What Does It Mean to Be a Saint? (Part 2)

Last time, we explored the etymology and usage of the word “saint ” throughout the centuries. Today, we’ll see what we find in the Catechism, Church documents, and other sources on the subject of sainthood. What we found last time is that a “saint” is one who is holy—one who is set apart.


Let’s start our study today by looking at the word “saint” in the Catholic Topical Index. Since we looked at the word “saint” in the Scriptures last time, we’ll start with the “Church teaching” segment.

Saint Results

I’m interested right now in any Church documents I can find on the matter, so I’m going to start with Lumen Gentium from the Vatican II documents.

This first result is interesting. Here we see that saints share in a part of Christ’s office:

“The holy people of God shares also in Christ’s prophetic office; it spreads abroad a living witness to Him, especially by means of a life of faith and charity and by offering to God a sacrifice of praise, the tribute of lips which give praise to His name. The entire body of the faithful, anointed as they are by the Holy One, cannot err in matters of belief.  . . . the people of God adheres unwaveringly to the faith given once and for all to the saints, penetrates it more deeply with right thinking, and applies it more fully in its life.”[1]

We also find that sainthood is not simply an individual phenomenon, but is fully realized in the context of the whole community of believers—it is within the context of the Church that the saint is truly realized:

“The Church, whose mystery is being set forth by this Sacred Synod, is believed to be indefectibly holy. Indeed Christ, the Son of God, who with the Father and the Spirit is praised as ‘uniquely holy,’ loved the Church as His bride, delivering Himself up for her. He did this that He might sanctify her. He united her to Himself as His own body and brought it to perfection by the gift of the Holy Spirit for God’s glory. Therefore in the Church, everyone whether belonging to the hierarchy, or being cared for by it, is called to holiness, according to the saying of the Apostle: ‘For this is the will of God, your sanctification.’ However, this holiness of the Church is unceasingly manifested, and must be manifested, in the fruits of grace which the Spirit produces in the faithful; it is expressed in many ways in individuals, who in their walk of life, tend toward the perfection of charity, thus causing the edification of others; in a very special way this (holiness) appears in the practice of the counsels, customarily called ‘evangelical.’”[2]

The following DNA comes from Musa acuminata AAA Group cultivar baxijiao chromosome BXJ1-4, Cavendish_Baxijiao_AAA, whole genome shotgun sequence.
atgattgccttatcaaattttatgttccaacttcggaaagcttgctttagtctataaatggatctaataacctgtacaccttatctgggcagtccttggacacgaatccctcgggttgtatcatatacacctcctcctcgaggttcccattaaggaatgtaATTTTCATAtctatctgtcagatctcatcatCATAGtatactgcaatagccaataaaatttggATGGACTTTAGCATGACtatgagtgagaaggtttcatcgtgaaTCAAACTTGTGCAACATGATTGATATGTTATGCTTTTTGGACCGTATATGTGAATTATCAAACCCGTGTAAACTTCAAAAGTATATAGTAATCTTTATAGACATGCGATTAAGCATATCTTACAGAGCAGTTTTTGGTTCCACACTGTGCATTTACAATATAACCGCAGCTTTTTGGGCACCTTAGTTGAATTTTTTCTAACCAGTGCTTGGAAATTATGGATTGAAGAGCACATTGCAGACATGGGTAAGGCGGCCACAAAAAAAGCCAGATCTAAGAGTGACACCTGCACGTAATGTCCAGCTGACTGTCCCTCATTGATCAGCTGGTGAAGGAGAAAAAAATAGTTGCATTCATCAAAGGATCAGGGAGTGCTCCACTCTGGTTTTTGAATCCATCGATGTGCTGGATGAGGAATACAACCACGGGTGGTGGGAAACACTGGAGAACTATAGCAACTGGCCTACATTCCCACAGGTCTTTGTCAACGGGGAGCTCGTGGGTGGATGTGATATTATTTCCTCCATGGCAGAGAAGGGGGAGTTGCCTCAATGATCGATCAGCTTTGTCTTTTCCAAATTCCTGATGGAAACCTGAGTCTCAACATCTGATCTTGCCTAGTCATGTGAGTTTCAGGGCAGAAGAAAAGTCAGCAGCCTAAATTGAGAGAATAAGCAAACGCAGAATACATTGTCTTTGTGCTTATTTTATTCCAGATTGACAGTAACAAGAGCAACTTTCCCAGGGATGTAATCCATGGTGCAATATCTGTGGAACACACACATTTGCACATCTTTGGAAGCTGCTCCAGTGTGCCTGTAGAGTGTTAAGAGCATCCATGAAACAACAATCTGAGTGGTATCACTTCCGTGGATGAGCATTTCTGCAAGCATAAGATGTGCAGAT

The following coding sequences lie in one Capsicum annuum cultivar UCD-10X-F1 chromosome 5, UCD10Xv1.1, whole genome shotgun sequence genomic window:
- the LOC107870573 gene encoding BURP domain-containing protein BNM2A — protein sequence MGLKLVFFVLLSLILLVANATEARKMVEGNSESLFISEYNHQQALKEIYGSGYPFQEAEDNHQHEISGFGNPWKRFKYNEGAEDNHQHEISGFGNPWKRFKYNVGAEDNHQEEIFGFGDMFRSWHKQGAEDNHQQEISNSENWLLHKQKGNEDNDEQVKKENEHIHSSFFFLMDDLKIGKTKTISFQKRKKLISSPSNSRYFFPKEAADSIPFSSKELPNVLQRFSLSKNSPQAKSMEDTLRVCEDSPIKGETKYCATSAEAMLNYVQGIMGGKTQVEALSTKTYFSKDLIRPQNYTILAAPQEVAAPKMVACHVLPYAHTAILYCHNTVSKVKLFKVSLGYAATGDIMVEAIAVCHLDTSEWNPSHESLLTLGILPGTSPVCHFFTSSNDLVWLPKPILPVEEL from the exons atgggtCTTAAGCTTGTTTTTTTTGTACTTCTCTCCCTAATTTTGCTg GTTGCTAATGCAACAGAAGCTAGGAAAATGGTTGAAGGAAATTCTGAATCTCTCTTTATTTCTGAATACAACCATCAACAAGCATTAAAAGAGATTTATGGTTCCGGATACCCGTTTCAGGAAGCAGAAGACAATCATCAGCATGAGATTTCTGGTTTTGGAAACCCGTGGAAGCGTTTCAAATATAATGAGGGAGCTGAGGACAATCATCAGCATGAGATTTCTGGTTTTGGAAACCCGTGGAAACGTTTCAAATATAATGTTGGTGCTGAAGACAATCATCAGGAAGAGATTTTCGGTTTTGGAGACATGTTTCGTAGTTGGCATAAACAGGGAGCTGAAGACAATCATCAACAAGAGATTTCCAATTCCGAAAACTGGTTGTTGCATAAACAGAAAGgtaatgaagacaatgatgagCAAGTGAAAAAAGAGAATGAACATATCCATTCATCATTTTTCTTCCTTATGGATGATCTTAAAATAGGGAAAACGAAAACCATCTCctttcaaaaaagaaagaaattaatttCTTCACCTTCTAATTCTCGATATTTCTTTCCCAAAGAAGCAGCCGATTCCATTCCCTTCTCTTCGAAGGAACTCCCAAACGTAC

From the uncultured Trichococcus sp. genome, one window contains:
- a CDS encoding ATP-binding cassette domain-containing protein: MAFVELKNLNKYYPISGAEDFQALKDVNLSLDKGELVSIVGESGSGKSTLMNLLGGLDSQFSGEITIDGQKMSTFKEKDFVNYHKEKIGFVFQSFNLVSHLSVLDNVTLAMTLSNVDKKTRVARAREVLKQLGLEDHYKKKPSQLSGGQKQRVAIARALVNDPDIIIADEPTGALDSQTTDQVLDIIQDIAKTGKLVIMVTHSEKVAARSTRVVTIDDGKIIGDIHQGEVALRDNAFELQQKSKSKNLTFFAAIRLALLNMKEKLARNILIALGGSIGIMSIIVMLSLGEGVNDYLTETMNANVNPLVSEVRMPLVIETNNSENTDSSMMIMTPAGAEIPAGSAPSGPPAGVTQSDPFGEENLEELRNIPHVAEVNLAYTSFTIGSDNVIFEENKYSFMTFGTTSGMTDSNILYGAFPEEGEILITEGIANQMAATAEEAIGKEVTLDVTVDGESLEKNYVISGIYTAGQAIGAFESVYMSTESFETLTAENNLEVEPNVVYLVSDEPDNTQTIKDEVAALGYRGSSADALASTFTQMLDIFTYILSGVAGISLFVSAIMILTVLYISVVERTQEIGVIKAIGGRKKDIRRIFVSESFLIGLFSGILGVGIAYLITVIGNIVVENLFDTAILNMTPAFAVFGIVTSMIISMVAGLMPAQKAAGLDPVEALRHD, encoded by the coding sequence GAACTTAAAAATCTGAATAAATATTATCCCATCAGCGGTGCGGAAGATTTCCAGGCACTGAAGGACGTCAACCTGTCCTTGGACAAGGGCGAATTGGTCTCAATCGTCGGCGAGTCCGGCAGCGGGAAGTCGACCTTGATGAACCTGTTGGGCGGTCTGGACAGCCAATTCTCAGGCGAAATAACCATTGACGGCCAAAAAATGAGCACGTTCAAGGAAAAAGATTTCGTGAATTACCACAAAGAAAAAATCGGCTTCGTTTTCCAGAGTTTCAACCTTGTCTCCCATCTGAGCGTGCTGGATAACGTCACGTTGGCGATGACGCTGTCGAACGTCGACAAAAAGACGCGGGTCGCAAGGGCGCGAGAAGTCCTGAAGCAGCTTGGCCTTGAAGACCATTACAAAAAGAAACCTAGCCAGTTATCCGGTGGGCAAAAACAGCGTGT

There’s more here, too: We learn that not only is “everyone . . . called to holiness,” but also that those who make up the Church are called to “edify others.” This edification is more than a simple “being nice” to others, but it is pointedly evangelical in nature: the saints are called to encourage each other in the faith, helping the unbelief of not just the unbelievers, but also the believers themselves (cf. Mark 9:24).

There’s one more component I’d like to highlight from this document:

“The Son, therefore, came, sent by the Father. It was in Him, before the foundation of the world, that the Father chose us and predestined us to become adopted sons, for in Him it pleased the Father to re-establish all things. . . . All men are called to this union with Christ, who is the light of the world, from whom we go forth, through whom we live, and toward whom our whole life strains.”[3]

The universal aspect here is very important. “All” people are called to be in union with Christ—and it is Christ who calls us to this holiness. Sainthood isn’t just for a select few of us, it is for all people.

As we continue our study on sainthood, let’s not forget to look at the saints who stand as icons for us here and now. John Paul II and John XXIII were both men who exhibited the forms of holiness we read about here; they stand as a model of the faith that we can look up to.

* * *

Right now, in honor of John Paul II and John XXIII’s canonizations, we’ve put together a huge collection of both of their works at a special price. Check out the John Paul II & John XXIII Canonization Bundle (92 vols.) today!

[1] Catholic Church. (2011). Dogmatic Constitution on the Church: Lumen Gentium. In Vatican II Documents. Vatican City: Libreria Editrice Vaticana.

[2] Catholic Church. (2011). Dogmatic Constitution on the Church: Lumen Gentium. In Vatican II Documents. Vatican City: Libreria Editrice Vaticana.

[3] Catholic Church. (2011). Dogmatic Constitution on the Church: Lumen Gentium. In Vatican II Documents. Vatican City: Libreria Editrice Vaticana.

Written by
View all articles
Written by Aric